Barrington Stoke is celebrating its 15th birthday – an occasion it is marking with the launch, over the year, of 44 brand new titles. In these 15 years, it has produced outstanding books, written by the best of children’s authors, while remaining true to its original objective of creating stories for children for whom reading is difficult and unenjoyable.
The company was founded by Patience Thomson and Lucy Juckes whose own experiences with their children as struggling readers, triggered research into the factors that hindered reading. Pooling their knowledge and gathering together experts in different fields – opthalmics, dyslexia and special educational needs – they came up with some extraordinary findings that, though relatively simple to implement, were highly innovative. Thus, Barrington Stoke was born – a children’s book publisher specialising in fiction for dyslexics and reluctant readers.
Barrington Stoke’s list of authors is impressive and includes Children’s Laureates and winners of prestigious children’s book awards. The list has grown over the years – from just six titles in 1998 to approximately 350 today – and it now targets different stages of a child’s development and interest level. Originally aimed at 8-13 year-olds with a reading age of about 8, it now also caters for emergent readers (interest/reading age 5-8 years) and teenagers (reading age 6-9 years). Genres encompass folktales and alternative fairy tales, thrillers and fantasy, humour and adventure, ghost stories and gritty realism.
Little Gems, the series aimed at emergent readers and launched last September with two titles by Julia Donaldson, expanded last month with the addition of four widely different books. Stars of Mine by Kevin Crossley-Holland is a beautifully crafted retelling of the English folktale, ‘Tom Tit Tom’, while Geraldine McCaughrean’s Go! Go! Chichico!, is a modern-day football story set in a Brazilian favela. Eoin Colfer’s Mary’s Hair is both realistic and funny while Ross Collins surreal fantasy, Cheesemares, is as whacky as it is nightmarish. Writing styles vary from the melodious, as in Stars of Mine to the humorous, pun-filled Cheesemares and incorporate first- and third-person narratives (Mary’s Hair and Go! Go! Chichico! respectively) and plenty of dialogue. More books in the series are planned for later in the year, with titles by Ian Beck, Malorie Blackman and Michael Morpugo.
Forthcoming are new stories for 8-12 year-olds (reading age 8 years), including two very funny alternative fairy tales by Kaye Umansky. The Queen’s Tale, a retelling of sorts of ‘Snow White’ told from the viewpoint of the wicked stepmother, and The Wickedest Witch in the World, which completely takes the sting out of ‘Hansel and Gretel’ by turning the tale on its head. Further titles for this age group will be published in May and include stories by Anne Fine and Jeremy Strong.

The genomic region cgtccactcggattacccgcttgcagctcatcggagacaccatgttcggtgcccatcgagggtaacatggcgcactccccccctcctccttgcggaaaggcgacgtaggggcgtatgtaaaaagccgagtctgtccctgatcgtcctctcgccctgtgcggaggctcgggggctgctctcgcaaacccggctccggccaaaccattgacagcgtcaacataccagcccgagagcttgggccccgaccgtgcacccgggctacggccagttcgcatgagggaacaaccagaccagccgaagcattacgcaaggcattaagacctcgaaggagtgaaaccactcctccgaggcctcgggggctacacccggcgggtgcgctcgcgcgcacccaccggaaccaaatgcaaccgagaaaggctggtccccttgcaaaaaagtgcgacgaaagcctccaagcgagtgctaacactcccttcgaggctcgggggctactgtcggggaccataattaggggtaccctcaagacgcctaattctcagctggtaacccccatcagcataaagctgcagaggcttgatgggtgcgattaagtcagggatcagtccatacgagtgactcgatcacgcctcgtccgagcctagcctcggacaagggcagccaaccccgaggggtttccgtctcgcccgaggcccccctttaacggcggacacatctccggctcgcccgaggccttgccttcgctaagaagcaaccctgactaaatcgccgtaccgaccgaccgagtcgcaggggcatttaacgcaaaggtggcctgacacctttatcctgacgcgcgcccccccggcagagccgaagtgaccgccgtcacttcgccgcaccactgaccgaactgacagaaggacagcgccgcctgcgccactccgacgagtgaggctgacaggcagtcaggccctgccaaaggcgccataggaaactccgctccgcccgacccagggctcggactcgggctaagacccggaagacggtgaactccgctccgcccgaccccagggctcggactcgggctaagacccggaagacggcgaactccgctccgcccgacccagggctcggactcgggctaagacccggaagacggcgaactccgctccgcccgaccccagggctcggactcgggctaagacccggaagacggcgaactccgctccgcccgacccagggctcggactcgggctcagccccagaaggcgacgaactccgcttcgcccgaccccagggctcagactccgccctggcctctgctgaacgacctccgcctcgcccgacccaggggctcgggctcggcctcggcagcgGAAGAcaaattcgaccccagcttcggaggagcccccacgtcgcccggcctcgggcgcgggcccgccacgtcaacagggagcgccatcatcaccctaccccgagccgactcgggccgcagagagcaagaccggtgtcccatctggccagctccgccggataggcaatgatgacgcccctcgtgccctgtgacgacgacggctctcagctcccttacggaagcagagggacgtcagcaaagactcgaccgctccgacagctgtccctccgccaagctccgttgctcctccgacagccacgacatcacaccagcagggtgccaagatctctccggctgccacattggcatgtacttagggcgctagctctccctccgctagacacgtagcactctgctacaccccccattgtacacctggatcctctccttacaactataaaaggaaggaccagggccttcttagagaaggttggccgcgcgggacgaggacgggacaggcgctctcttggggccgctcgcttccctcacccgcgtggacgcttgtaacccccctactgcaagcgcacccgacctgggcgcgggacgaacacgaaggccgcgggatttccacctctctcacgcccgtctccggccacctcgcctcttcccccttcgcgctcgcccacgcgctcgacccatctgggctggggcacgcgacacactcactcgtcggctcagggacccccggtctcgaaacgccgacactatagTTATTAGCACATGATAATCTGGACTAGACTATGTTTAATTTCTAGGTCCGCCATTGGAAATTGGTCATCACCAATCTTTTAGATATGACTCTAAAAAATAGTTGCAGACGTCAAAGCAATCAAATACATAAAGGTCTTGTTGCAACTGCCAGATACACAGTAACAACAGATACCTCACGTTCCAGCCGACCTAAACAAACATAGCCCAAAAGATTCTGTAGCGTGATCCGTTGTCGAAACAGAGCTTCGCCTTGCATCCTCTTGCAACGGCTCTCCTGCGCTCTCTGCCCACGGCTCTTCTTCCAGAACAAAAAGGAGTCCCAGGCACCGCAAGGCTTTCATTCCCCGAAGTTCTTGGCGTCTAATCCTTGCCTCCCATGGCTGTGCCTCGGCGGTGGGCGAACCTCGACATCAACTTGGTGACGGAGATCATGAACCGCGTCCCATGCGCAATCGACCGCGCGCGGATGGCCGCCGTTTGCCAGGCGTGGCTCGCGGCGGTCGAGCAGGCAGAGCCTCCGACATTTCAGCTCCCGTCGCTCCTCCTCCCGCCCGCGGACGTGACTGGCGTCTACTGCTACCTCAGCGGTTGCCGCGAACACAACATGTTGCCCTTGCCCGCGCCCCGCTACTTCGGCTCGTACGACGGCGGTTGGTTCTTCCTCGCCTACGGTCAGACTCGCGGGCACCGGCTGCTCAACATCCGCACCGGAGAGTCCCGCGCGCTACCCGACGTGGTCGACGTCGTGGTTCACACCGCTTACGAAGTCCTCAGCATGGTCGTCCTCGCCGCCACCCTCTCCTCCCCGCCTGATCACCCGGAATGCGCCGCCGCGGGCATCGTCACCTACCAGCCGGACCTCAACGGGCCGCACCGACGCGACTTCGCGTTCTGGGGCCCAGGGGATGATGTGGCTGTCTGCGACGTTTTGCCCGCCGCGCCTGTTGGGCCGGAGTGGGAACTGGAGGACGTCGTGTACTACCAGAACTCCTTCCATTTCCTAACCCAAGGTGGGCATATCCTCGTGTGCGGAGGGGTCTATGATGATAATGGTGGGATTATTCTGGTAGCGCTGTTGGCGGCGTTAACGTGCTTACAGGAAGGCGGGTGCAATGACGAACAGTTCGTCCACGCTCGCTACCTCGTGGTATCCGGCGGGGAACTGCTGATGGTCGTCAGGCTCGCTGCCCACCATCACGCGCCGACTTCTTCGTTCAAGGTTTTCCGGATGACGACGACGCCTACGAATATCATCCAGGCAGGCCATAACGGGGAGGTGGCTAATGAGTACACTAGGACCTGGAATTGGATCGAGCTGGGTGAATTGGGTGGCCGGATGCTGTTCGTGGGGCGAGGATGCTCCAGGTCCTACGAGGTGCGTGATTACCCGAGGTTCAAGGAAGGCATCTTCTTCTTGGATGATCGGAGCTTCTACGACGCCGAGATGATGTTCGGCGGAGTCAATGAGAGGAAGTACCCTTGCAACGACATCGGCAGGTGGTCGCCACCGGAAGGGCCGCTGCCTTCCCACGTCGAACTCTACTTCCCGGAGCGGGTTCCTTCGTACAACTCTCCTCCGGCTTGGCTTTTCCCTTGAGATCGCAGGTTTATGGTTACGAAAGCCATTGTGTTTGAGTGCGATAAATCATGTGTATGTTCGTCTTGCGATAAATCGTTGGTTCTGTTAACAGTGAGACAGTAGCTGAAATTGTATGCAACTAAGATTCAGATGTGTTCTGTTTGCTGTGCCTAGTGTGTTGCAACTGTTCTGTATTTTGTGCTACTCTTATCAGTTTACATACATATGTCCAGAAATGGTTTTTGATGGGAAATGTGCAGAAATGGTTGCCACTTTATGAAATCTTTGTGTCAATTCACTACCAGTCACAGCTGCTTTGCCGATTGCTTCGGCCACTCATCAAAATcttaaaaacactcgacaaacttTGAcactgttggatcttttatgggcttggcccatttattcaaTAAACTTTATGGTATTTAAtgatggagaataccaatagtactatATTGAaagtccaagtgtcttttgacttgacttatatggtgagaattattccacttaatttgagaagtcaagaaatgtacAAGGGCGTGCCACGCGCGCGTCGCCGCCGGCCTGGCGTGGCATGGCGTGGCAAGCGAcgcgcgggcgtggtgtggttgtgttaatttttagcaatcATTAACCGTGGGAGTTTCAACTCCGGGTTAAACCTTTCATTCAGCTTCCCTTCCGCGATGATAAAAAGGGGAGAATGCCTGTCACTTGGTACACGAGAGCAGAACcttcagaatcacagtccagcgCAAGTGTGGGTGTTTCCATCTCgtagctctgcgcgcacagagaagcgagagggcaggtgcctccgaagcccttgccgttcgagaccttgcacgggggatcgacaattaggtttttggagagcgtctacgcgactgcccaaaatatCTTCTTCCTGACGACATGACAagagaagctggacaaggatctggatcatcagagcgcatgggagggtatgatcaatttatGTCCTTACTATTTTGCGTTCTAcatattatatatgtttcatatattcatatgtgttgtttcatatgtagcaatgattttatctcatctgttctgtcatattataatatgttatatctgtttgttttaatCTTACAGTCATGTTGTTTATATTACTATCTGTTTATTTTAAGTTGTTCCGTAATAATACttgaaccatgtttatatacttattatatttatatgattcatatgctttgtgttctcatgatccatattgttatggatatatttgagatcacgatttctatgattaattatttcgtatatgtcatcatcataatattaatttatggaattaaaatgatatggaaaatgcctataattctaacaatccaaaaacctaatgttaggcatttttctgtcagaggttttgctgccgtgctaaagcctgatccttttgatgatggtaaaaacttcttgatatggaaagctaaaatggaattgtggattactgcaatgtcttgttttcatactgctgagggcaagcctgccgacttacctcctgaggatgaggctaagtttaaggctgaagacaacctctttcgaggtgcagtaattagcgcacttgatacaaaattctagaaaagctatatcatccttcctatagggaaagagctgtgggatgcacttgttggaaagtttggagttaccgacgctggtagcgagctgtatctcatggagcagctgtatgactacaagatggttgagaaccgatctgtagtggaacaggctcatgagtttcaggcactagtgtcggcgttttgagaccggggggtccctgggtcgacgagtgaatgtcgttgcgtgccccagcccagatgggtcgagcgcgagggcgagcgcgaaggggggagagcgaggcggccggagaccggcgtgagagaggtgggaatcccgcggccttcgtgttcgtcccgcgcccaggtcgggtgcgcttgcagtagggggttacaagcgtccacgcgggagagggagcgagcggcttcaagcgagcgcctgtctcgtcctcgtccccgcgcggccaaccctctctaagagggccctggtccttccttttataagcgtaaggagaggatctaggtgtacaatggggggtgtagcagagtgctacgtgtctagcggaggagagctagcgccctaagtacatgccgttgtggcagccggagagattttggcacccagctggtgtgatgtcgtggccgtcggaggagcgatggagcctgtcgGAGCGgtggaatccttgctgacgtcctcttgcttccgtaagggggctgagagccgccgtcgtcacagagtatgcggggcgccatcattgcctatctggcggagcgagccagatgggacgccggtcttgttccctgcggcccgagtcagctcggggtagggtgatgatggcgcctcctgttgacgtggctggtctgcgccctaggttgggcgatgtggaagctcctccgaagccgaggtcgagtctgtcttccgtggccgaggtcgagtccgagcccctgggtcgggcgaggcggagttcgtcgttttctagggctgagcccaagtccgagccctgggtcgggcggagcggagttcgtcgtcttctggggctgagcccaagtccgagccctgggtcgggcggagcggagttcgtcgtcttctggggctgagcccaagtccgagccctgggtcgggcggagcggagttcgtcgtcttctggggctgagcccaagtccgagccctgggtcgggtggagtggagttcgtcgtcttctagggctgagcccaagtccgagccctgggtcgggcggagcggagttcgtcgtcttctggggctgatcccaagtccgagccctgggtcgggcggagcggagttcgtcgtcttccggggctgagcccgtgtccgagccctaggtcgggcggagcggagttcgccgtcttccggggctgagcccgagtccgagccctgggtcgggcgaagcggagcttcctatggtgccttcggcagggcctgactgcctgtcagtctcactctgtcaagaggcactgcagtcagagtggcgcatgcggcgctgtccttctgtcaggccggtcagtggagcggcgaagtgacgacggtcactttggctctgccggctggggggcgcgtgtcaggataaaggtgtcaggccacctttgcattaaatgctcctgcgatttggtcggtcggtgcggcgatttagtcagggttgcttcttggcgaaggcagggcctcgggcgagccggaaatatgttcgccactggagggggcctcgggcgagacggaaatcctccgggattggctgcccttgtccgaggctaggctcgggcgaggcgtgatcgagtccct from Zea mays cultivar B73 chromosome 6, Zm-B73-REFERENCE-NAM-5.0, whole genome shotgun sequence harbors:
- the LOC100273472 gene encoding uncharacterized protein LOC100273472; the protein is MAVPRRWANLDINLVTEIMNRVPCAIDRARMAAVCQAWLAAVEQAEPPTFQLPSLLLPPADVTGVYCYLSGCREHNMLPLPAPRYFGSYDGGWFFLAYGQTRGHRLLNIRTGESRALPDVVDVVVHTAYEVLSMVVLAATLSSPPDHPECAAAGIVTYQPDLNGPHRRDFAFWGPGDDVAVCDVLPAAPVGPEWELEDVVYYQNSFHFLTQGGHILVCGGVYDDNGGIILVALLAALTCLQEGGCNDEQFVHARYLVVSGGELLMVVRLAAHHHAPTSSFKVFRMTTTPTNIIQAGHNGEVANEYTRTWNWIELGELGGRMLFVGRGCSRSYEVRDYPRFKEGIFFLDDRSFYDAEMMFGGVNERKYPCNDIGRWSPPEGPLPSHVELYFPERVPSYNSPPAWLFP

Barrington Stoke’s teen list deals with subject matter appropriate to a YA readership while being accessible in language and design presentation. Again, authors are prestigious, and have created stories that even the most sophisticated readers will relish. Bali Rai’s hard-hitting and thought-provoking Shivers, published earlier this year, involves murder and violence. Set on an estate, it is a story with revenge – and the unlocking of secrets – at its heart. Equally unnerving is Keith Gray’s You Killed Me!, in which the body of a stranger, a victim of a road accident, comes to life to pursue a young boy, thereby dislocating his sense of time and causality.
Utterly different in content and mood is Meg Rossof’s hilarious and extraordinarily original Moose Baby, published this month. It deals with teenage pregnancy, but since the newborn is a moose, it allows for some very funny predicaments, witty observations – and poignant moments. Also published in March are Sally Nicholls’ A Lily, A Rose and Malorie Blackman’s Jon for Short – two novels at opposite ends of the interest spectrum. A Lily, A Rose is an historical novel, set in the 1300s, which deals with first love and relies on the (female) narrator’s thoughts and dialogue to move the story forward. By contrast, Jon for Short is a dark and claustrophobic thriller. Utterly compelling, and relying on the skilful use of repetition to build suspense, it tells of a young boy in hospital convinced that he is surrounded by staff who wish him evil and strip him of his limbs.
In these varied, extraordinarily rich stories for young people, there is no dumbing down or sense of patronage towards the reader. They are all beautifully written – and structured – with powerful themes and storylines that impinge on the mind.
By emphasising the importance of good storytelling, Barrington Stoke has produced an exceptional list – and one with huge appeal to a wide readership. By focusing, too, on presentation, it has ensured that children and young people with reading problems have access to these great stories. Happy Birthday, Barrington Stoke!